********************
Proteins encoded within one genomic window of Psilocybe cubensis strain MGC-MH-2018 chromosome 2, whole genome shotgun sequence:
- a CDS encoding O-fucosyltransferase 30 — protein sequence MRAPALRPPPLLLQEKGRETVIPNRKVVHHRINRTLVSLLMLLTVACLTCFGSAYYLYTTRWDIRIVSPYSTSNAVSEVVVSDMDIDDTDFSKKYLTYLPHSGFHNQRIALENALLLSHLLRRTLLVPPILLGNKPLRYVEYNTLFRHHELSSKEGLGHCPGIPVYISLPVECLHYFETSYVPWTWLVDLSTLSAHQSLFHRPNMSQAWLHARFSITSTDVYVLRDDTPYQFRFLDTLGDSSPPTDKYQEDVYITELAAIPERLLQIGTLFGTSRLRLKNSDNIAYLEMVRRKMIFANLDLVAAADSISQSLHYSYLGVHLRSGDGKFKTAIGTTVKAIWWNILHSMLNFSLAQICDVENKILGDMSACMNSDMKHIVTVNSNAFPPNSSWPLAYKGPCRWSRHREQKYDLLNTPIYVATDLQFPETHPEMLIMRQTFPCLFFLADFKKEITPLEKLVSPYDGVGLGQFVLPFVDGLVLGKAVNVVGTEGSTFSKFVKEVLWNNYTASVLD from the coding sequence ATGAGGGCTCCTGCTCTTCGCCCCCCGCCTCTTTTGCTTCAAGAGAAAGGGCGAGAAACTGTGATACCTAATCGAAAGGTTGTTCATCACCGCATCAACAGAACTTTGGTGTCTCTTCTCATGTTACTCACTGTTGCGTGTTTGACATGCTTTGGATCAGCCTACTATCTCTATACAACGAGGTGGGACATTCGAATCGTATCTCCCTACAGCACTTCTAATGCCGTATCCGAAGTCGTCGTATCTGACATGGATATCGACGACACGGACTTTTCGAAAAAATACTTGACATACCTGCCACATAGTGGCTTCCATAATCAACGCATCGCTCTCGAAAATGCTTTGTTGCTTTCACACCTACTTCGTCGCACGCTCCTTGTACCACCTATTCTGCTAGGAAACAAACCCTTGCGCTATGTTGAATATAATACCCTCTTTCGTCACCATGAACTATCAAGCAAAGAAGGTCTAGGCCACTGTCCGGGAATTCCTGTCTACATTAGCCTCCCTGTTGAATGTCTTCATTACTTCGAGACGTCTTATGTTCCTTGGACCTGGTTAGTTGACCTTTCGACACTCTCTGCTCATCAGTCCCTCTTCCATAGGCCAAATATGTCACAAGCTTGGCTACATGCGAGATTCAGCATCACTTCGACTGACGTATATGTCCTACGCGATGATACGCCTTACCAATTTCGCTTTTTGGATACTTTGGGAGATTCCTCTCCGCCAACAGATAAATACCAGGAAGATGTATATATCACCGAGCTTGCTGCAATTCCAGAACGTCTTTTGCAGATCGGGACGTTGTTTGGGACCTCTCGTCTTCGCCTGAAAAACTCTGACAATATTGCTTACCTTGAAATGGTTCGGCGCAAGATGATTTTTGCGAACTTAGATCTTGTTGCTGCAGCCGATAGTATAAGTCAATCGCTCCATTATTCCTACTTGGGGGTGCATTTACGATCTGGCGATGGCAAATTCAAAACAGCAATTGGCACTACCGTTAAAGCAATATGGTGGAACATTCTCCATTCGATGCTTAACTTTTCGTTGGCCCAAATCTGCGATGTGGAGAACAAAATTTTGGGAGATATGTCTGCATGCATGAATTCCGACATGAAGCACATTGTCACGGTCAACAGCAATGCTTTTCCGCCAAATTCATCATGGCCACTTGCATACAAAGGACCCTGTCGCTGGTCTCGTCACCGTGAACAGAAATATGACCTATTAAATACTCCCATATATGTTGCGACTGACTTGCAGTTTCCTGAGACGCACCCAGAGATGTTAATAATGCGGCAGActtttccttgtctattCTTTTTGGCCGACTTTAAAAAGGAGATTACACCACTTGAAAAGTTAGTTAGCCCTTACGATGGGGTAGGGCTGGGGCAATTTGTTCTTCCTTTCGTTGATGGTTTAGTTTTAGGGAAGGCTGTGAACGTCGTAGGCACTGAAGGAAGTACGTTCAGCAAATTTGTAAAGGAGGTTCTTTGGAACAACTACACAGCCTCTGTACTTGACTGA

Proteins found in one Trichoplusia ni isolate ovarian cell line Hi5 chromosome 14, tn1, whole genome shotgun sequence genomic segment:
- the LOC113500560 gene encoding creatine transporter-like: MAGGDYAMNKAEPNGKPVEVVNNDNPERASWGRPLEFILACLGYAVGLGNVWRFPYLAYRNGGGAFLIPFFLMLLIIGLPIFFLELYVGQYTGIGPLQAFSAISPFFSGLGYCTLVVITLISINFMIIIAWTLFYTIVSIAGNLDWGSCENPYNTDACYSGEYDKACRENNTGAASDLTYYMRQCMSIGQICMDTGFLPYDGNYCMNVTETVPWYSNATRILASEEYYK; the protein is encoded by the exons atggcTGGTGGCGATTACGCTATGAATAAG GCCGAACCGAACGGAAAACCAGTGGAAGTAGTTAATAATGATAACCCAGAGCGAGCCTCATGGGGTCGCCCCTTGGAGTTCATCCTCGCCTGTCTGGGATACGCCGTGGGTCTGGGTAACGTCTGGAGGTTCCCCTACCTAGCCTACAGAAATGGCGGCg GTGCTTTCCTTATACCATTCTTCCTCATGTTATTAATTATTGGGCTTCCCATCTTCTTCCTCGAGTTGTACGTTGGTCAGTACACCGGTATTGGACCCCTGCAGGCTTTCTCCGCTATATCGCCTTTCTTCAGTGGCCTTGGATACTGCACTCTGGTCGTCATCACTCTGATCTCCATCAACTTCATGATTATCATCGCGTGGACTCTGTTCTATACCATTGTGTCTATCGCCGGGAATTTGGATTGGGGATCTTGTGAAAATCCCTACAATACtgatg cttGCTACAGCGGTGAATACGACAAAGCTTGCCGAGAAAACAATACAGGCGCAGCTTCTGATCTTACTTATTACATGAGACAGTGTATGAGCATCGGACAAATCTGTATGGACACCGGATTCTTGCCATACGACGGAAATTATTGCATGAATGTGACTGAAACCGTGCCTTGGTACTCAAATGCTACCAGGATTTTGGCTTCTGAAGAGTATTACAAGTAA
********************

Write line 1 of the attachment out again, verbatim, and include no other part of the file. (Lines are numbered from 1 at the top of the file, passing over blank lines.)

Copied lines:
Proteins encoded within one genomic window of Psilocybe cubensis strain MGC-MH-2018 chromosome 2, whole genome shotgun sequence: